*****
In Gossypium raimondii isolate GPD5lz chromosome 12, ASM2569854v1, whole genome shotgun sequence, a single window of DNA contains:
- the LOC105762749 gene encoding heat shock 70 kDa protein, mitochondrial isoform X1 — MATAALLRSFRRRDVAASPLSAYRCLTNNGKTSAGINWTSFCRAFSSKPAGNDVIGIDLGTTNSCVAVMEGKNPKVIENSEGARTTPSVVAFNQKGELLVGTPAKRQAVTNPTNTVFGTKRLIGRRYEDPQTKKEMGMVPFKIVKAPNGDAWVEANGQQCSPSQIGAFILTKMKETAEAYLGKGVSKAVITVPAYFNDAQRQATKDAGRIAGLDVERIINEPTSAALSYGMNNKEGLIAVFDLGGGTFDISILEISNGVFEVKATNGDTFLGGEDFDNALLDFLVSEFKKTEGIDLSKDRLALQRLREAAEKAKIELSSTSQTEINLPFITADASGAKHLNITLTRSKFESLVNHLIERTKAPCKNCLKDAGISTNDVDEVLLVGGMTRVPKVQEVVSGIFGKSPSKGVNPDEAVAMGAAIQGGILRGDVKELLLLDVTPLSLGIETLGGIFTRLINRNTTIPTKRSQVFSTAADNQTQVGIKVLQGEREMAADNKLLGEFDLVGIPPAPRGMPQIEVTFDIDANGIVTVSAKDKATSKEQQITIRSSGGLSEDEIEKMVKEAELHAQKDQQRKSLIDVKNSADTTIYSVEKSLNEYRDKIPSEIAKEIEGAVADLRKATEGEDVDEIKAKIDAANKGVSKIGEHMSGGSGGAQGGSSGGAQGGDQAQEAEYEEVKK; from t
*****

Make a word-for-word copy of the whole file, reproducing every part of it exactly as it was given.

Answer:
In Gossypium raimondii isolate GPD5lz chromosome 12, ASM2569854v1, whole genome shotgun sequence, a single window of DNA contains:
- the LOC105762749 gene encoding heat shock 70 kDa protein, mitochondrial isoform X1 — MATAALLRSFRRRDVAASPLSAYRCLTNNGKTSAGINWTSFCRAFSSKPAGNDVIGIDLGTTNSCVAVMEGKNPKVIENSEGARTTPSVVAFNQKGELLVGTPAKRQAVTNPTNTVFGTKRLIGRRYEDPQTKKEMGMVPFKIVKAPNGDAWVEANGQQCSPSQIGAFILTKMKETAEAYLGKGVSKAVITVPAYFNDAQRQATKDAGRIAGLDVERIINEPTSAALSYGMNNKEGLIAVFDLGGGTFDISILEISNGVFEVKATNGDTFLGGEDFDNALLDFLVSEFKKTEGIDLSKDRLALQRLREAAEKAKIELSSTSQTEINLPFITADASGAKHLNITLTRSKFESLVNHLIERTKAPCKNCLKDAGISTNDVDEVLLVGGMTRVPKVQEVVSGIFGKSPSKGVNPDEAVAMGAAIQGGILRGDVKELLLLDVTPLSLGIETLGGIFTRLINRNTTIPTKRSQVFSTAADNQTQVGIKVLQGEREMAADNKLLGEFDLVGIPPAPRGMPQIEVTFDIDANGIVTVSAKDKATSKEQQITIRSSGGLSEDEIEKMVKEAELHAQKDQQRKSLIDVKNSADTTIYSVEKSLNEYRDKIPSEIAKEIEGAVADLRKATEGEDVDEIKAKIDAANKGVSKIGEHMSGGSGGAQGGSSGGAQGGDQAQEAEYEEVKK; from t